The money from all deposits will be controlled by the government of the state of Parà, to be invested and managed by the state treasury , until it is returned.  Sixty percent of revenue generated by the investment of deposits will go, in its entirety, towards funding the proposed education program.  The remaining forty percent will be at the disposal of the state for the other expenses needed to implement this program.  Revenue generated due to incomplete return of deposits will fund reforestation efforts in regions that are unable to reforest naturally.  The return on deposits is capped at one hundred percent to prevent of the nominal value of the initial deposit to prevent speculative fallowing.  Should this experimental program be terminated at or prior to its expiration date, all assets will be placed under the control of the Ministry of the Interior.


Figure 1: Deposit Return Function,

    Percent Return on Deposit Upon the Return of Farming Rights to the State

            The advantages of this plan are many-fold.  The Ministry of the Environment is placed in control of which regions will be farmed and which will remain fallow until they recover to the point where they may be farmed again.  This will lead to better, centralized management of small-scale development of the forest region.  Also, by making the farming rights available at manageable initial cost, this plan will stimulate the posseiros to obtain their lands legally.  For those farmers that are unable to obtain the necessary cost of deposit, loans will be made available, with minimal interest rates, through government programs already in existence.  Farmers who obtain the legal right to farm state lands will have those rights enforced by SIVAM and local law enforcement mechanisms, thus allowing them to remain on their farms and invest the time and effort to farm properly.  These farmers will also remain exempt from property taxes on land they farm, as ownership rights will remain with the State government.  However, they will be held accountable for standard income taxes on any profits obtained through their farms.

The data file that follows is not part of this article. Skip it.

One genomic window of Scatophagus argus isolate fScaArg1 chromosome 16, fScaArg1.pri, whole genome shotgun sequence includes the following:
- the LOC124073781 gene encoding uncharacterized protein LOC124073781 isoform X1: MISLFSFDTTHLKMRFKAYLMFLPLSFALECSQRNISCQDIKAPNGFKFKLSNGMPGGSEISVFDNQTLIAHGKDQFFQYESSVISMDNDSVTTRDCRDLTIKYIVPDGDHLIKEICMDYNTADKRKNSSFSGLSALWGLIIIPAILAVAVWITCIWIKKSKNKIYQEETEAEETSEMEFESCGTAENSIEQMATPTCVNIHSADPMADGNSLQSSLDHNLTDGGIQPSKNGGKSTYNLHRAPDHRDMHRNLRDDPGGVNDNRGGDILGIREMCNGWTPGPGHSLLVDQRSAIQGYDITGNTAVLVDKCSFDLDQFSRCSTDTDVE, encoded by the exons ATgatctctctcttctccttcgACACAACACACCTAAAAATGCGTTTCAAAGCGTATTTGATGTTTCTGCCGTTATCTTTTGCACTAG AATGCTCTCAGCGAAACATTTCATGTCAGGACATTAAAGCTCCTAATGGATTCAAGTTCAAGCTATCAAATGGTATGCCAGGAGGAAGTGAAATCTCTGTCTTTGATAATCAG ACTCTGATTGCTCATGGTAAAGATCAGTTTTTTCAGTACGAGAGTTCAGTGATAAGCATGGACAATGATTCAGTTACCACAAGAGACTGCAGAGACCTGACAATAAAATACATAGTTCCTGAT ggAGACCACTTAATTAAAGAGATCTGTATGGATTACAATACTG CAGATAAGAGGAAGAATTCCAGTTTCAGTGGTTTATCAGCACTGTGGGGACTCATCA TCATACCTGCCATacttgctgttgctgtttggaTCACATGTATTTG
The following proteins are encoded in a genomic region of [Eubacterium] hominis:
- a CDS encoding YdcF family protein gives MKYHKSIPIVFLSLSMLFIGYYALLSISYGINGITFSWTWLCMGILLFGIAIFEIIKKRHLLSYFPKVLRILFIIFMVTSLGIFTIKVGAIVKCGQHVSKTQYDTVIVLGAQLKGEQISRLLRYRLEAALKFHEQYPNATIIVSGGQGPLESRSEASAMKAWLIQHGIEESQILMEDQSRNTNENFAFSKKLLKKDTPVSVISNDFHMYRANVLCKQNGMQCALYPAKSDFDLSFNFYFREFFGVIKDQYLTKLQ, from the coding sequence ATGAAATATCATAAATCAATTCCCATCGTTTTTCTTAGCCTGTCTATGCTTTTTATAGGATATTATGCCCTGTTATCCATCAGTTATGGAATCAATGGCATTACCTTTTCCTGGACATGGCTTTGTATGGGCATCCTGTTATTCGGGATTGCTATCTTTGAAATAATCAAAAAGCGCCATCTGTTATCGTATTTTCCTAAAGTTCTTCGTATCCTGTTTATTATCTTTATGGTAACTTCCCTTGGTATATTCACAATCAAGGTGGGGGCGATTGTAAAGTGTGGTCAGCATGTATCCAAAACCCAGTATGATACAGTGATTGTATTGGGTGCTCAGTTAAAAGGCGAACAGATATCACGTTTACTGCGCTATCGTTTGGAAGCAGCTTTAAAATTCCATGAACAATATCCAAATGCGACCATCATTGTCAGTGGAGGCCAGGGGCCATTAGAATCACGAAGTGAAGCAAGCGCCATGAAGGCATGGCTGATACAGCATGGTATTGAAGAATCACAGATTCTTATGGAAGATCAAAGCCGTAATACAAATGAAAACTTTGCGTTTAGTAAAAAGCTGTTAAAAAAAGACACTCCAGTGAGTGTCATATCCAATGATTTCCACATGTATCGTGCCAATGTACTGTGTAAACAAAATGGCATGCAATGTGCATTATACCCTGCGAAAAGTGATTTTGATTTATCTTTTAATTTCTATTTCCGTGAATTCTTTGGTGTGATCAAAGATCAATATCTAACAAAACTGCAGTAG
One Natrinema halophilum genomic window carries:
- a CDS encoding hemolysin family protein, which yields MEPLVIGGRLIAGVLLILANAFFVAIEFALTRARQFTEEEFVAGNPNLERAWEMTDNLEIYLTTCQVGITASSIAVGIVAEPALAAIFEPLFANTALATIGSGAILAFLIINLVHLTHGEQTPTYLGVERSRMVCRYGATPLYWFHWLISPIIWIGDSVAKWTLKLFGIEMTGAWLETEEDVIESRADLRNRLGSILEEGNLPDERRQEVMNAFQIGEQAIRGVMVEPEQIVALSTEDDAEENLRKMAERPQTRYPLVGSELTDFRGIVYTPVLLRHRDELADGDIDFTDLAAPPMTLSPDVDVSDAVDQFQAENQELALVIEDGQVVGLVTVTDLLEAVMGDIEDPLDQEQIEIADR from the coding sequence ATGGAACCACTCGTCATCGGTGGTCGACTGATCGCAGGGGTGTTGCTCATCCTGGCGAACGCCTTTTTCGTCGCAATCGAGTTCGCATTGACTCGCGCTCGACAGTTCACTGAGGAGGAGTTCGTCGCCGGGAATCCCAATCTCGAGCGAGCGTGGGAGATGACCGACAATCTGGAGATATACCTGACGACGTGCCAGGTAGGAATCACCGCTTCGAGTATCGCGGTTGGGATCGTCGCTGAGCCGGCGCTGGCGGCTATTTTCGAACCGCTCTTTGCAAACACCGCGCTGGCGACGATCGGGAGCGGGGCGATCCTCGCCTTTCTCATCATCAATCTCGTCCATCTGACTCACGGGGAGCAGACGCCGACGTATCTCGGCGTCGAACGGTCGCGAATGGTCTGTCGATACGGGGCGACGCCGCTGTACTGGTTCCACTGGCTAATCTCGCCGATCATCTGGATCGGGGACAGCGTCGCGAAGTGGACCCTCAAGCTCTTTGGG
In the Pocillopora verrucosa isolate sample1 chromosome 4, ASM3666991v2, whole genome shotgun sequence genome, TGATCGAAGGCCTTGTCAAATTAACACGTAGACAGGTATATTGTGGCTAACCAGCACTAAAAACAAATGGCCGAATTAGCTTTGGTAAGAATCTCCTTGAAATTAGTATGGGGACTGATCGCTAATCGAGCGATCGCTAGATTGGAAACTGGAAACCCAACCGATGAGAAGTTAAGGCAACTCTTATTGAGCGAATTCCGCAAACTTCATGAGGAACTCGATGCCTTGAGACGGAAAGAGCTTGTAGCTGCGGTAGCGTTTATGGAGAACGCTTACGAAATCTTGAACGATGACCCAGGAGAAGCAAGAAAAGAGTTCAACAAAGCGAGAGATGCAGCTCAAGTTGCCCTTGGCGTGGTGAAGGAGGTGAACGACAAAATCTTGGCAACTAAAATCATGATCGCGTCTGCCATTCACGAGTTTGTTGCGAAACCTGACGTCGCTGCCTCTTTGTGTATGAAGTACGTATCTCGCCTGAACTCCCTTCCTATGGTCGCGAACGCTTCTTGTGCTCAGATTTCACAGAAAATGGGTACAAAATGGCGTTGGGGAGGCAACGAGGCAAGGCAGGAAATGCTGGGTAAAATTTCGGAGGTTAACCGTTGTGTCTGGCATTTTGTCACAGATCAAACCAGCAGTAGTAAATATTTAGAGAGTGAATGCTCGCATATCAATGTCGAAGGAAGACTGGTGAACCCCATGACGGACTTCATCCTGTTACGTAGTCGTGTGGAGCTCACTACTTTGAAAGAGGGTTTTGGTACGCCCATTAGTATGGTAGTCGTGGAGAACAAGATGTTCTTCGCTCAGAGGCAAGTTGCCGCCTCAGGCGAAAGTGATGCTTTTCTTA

The education initiative will include a multi-day informative seminar in the regions where these farmers currently reside to provide them will the information necessary to operate in a sustainable manner, as well as the help necessary for them to obtain and manage the initial deposit cost.  It will also include bi-annual visits by a state personnel to inform the farmers of the current quality index of their land, a projected return on their deposit should they continue with their current practices and recommendations of improved farming techniques. (for more details see the agriculture solution).

Because this program is expected to fund itself through the investment of deposits, farmers who operate in a sustainable manner will have larger revenues than those who do not, and the state will obtain funding for internal improvements, this program will benefit all parties involved.  This experiment is intended to provide an example to the rest of the nation for how sustainable land management can be implemented and executed, profitably.

Tools, Requirements:

bulletAdministration and infrastructure to distribute the land within the forest
bulletProgram for the indexation of land within the Ministry for the Environment
bulletAdministration and infrastructure (Institute of Agroforestry) to educate farmers in the methods of sustainable farming and the financial and legal aspects of this procedure so that they understand their responsibilities and opportunities to obtain profits.
bulletAdministration and infrastructure to obtain and manage the deposits of farmers
bulletInitial loans from a willing and able government bank. These loans could come from some of the agricultural policies cited in the characterization. These include the Rural credit policies (loans granted by The National Rural Credit system for the production and marketing of agricultural products) and the National program to strengthen family farming (credits from the Minister of Labor to small family farmers to finance planting, harvesting, machinery, infrastructures).